Caithness, Wick and Thurso


Caithness is the northeastern extremity of mainland Britain. Everyone has heard of the tiny village of John o'Groats but this county has a stunning coastline, from Dunnet Head, the most northerly headland, to the Great Stacks of Duncansby and the remarkable Whalligoe Steps.

The area is rich too in archaeological remains with some of the best-preserved surviving brochs and chambered cairns to illustrate the distant past. The towns of Thurso and Wick are surprisingly amongst the largest in the Highlands, with Thurso's port of Scrabster being the main gateway to the Orkney Islands beyond.


Walk Grade Distance Time
Badbea - Clearance Village 2km 1 hour
St John's Point 2.75km 1 hour
Whaligoe Steps and the Cairn of Get 3km 1 - 1.5 hours
Dunnet Forest 3.5km 1 - 1. 5 hours
Thurso to Scrabster 3.5km 1 hour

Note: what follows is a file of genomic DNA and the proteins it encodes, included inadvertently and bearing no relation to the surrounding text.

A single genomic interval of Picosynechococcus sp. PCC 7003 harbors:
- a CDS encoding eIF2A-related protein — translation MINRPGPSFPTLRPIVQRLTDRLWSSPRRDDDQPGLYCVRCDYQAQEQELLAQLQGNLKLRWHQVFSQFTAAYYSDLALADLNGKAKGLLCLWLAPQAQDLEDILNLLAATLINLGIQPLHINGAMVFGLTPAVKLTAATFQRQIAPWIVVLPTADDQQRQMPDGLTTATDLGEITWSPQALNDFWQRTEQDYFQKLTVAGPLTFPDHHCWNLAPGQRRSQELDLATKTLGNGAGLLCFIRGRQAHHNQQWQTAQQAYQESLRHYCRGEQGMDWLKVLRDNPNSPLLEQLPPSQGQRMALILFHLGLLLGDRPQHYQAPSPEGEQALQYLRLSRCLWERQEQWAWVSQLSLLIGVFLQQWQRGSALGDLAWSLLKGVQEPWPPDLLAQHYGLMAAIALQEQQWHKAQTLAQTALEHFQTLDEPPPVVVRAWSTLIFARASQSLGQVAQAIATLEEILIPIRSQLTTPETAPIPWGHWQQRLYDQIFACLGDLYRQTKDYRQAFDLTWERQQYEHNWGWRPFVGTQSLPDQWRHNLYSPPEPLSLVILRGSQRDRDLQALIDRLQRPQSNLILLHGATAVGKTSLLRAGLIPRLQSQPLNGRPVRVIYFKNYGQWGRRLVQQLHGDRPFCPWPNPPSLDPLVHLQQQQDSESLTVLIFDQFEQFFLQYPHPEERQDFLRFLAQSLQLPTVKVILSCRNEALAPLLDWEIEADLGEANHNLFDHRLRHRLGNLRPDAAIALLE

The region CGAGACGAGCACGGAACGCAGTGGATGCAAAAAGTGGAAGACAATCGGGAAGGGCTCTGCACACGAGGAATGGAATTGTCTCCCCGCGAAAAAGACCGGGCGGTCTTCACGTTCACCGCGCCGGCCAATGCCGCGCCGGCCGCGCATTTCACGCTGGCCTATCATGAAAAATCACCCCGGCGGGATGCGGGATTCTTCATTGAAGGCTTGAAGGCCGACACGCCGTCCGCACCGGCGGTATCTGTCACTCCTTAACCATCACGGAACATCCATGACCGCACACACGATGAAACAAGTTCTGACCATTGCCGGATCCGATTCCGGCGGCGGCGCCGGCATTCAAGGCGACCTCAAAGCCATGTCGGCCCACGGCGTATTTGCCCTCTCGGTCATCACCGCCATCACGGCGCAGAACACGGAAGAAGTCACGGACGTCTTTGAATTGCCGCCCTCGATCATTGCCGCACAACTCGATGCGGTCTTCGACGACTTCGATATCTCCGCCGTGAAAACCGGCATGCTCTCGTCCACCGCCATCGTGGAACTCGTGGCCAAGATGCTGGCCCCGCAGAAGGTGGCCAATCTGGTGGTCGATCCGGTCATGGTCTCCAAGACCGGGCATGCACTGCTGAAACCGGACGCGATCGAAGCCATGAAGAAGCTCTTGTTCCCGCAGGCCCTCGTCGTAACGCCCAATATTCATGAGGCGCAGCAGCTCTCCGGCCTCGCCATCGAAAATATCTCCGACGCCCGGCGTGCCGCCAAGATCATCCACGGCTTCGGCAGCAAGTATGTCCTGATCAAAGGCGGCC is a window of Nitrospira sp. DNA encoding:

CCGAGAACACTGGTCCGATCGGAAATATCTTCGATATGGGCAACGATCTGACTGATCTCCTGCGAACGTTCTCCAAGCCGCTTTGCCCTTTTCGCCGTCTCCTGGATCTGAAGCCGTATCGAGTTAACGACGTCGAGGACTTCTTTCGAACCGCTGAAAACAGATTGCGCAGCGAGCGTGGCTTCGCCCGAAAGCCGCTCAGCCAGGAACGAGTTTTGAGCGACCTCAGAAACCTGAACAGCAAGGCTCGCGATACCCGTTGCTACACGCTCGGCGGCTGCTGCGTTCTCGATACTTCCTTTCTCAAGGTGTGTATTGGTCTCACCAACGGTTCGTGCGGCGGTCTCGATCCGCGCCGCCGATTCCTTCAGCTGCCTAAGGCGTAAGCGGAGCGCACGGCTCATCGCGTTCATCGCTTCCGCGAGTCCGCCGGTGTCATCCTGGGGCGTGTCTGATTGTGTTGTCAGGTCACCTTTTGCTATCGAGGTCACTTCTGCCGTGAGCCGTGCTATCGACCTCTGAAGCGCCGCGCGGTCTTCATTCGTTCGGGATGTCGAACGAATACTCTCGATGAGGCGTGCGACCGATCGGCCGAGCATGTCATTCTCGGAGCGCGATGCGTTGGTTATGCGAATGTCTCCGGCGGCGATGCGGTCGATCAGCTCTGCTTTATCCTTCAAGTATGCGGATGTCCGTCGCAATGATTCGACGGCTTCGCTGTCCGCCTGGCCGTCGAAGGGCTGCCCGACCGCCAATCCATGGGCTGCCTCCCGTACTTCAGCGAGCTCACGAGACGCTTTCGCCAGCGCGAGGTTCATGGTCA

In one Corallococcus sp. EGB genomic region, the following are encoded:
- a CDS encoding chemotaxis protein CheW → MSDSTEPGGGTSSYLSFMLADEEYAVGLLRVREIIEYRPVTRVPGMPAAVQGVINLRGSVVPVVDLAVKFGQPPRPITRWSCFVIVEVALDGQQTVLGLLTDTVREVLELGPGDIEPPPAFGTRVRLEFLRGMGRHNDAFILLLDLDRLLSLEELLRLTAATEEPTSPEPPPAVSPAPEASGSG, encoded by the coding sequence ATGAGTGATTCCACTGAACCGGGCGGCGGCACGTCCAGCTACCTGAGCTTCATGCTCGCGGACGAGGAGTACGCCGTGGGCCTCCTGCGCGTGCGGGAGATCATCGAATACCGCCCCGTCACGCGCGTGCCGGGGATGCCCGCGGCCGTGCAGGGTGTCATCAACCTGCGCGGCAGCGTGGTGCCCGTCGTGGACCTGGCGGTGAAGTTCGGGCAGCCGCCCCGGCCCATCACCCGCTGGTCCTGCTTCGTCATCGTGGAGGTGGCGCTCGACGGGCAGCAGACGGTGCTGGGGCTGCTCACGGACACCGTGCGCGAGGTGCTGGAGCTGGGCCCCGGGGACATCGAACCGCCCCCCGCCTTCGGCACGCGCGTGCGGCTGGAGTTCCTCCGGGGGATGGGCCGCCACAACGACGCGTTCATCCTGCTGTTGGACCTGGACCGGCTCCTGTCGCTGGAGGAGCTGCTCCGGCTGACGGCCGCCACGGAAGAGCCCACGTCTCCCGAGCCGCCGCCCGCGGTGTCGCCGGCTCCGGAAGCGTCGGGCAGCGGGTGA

Castletown: the Flagstone Trail and the Battery 3.75km 1.5 - 2 hours
Dunnet Bay 5km 1.5 - 2 hours
Wick Old Castle and the harbour 6.5km 1.5 - 2 hours
Thurso Bay and Castle 7km 2 hours
Causeymire Wind Farm 8km 2 hours
Yarrows Archaeology Trail 3.5km 1.5 - 2 hours
Holborn Head, Scrabster 7.5km 2 hours
Wick River 8.25km 2 - 3 hours
Freswick to Dunscansby Head, Freswick 8.25km 2.5 hours
Duncansby Head and John o'Groats 8.5km 2.5 - 3 hours
Castle Sinclair Girnigoe and Noss Head 9km 2.5 - 3.5 hours
Dunbeath Strath 10.5km 2.5 - 3.5 hours
Dunnet Head 17km 5.5 - 6.5 hours
Morven and Maiden Pap 16.75km 7 - 8 hours

Share on 

Walking can be dangerous and is done entirely at your own risk. Information is provided free of charge; it is each walker's responsibility to check it and navigate using a map and compass.